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Pemberton, SLRD looking to restructure boundaries

But process could be hamstrung if regional growth strategy not resolved



Sea to Sky's governance map could change in the coming years as members of the Squamish-Lillooet Regional District look to adjust their administration and boundaries.

A governance and boundary review, now in its preliminary stages, is looking at the roles and responsibilities of municipalities, the regional district and First Nations band councils. There is hunger for change within the regional district, with Pemberton in particular hoping the review will help it clarify the town's future.

Pemberton Mayor Jordan Sturdy, who was a strong advocate of the Village of Pemberton's expansion into 20 new areas in late 2008, said the governance and boundary review is a "number one priority" for the regional district and that it will apply to the entirety of the SLRD once it gets going.

"This is a boundaries and governance review for the whole of the SLRD," he said. "It's to revisit the regional district and its role and its structure to set ourselves up for the future, for the next 25 years."

Russ Oakley, chair of the SLRD board and the representative for Electoral Area A, confirmed that while there's a desire to review governance and boundaries discussions could be stalled because the provincial government wants the regional district to resolve the logjam on the regional growth strategy.

The strategy, which aims to compact SLRD areas into sustainable, walkable communities, is the subject of a dispute between Whistler and Squamish.

"It's pretty hard to discuss when there's nothing to discuss," Oakley said. "We're not going to waste a lot of time doing things that aren't going to proceed."

The SLRD board is made up of representatives from local governments throughout the region and each gets a vote on land use in each other's boundaries. The board has representatives from the District of Squamish, the Village of Pemberton, the Resort Municipality of Whistler and the District of Lillooet. The rest of the board includes representatives for unincorporated areas that have been divided into A, B, C and D.

Electoral Area A includes the communities of Gold Bridge and Bralorne. Electoral Area B is closer to Lillooet and includes communities such as Seton, Pavilion, Bridge River and Duffey Lake.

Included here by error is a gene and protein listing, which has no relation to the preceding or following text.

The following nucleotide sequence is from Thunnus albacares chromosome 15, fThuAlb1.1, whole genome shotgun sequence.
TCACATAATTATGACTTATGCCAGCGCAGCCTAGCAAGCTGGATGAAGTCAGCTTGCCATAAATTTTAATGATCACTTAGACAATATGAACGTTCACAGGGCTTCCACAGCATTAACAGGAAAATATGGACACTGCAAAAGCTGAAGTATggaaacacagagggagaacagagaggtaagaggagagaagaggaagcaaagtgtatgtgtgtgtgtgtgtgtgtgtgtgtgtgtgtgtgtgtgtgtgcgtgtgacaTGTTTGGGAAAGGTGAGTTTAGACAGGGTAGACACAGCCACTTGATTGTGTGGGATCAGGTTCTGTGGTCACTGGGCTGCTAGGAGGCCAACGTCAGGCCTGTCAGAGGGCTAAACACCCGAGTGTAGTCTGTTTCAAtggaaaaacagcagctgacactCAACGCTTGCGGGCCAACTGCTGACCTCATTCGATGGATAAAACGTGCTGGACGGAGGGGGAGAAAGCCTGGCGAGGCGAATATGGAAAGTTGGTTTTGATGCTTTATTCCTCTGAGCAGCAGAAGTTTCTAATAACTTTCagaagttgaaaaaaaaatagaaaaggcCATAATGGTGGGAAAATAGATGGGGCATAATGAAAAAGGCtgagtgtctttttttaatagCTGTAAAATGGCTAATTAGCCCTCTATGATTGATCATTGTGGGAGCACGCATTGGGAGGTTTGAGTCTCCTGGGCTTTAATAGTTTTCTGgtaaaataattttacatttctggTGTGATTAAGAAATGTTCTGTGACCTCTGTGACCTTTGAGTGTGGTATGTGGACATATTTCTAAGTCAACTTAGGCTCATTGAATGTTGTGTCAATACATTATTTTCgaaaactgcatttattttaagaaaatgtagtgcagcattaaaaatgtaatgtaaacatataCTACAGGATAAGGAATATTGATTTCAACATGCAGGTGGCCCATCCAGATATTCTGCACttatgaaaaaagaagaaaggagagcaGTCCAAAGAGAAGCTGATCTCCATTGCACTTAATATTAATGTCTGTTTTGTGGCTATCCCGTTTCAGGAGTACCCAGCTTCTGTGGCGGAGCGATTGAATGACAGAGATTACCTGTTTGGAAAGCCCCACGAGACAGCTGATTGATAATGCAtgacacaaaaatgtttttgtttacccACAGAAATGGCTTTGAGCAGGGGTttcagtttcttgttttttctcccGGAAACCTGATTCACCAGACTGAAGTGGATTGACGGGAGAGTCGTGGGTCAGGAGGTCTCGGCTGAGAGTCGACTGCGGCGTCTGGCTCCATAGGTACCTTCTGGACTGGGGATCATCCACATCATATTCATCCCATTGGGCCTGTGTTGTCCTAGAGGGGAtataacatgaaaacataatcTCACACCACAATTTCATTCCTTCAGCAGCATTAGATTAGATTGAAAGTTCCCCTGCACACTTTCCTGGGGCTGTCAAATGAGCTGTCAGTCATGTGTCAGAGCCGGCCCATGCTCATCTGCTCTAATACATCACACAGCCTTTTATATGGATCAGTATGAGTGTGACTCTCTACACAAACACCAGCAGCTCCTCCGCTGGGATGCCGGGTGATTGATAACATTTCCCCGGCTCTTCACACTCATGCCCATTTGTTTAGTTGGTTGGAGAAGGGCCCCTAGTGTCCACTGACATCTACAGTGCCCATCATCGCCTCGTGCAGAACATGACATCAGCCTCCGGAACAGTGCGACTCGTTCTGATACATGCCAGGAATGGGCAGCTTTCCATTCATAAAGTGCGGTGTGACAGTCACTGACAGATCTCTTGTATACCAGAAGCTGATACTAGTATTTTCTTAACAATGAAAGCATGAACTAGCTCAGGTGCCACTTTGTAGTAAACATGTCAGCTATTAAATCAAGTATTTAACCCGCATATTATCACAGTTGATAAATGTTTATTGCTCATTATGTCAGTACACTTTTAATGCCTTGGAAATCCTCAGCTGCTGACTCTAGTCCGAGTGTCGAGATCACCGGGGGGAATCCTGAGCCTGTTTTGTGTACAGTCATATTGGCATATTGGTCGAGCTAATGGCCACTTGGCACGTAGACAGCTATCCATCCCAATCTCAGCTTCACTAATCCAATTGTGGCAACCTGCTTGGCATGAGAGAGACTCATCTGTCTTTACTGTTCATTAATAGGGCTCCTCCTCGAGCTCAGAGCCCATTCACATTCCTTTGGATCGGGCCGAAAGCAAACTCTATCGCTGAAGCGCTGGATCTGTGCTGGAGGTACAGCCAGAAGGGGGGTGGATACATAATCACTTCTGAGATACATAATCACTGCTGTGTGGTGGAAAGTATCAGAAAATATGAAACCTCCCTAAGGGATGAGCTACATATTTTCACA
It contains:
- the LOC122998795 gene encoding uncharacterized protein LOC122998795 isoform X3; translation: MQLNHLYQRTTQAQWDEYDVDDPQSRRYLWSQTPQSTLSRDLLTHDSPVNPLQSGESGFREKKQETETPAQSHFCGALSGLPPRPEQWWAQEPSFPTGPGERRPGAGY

Electoral Area C is close to Pemberton and includes the Meadows, the Mount Currie to D'Arcy corridor and areas between Whistler and Pemberton. Electoral Area D is just outside Squamish and includes areas such as Furry Creek, Britannia Beach and both Pinecrest Estates and Black Tusk Village.

In Pemberton's case, issues identified could include its ability to make land use decisions on parcels directly adjacent to village boundaries. Pemberton has repeatedly come up against opposition from Whistler as it works to develop a GEMS private school on a parcel in Area C. Whistler has consistently raised issues that it could impact the price of housing within the valley.

Ultimately Sturdy said there's potential for the Village of Pemberton to expand into new parcels that are currently part of Area C. Those areas include the Pemberton Meadows, Ivey Lake and Owl Ridge.

"The challenge lies in that regional representatives make decisions on local issues," he said. "There is, in many cases, no or minimal accountability to the electorate.

"I find myself voting on issues that are in Britannia Beach or in Upper Squamish Valley or in Pavilion and I am not accountable to those people... other than in a philosophical way.

"My role in the regional district is to look after the interests of the greater good, but I'm not intimate with the issues."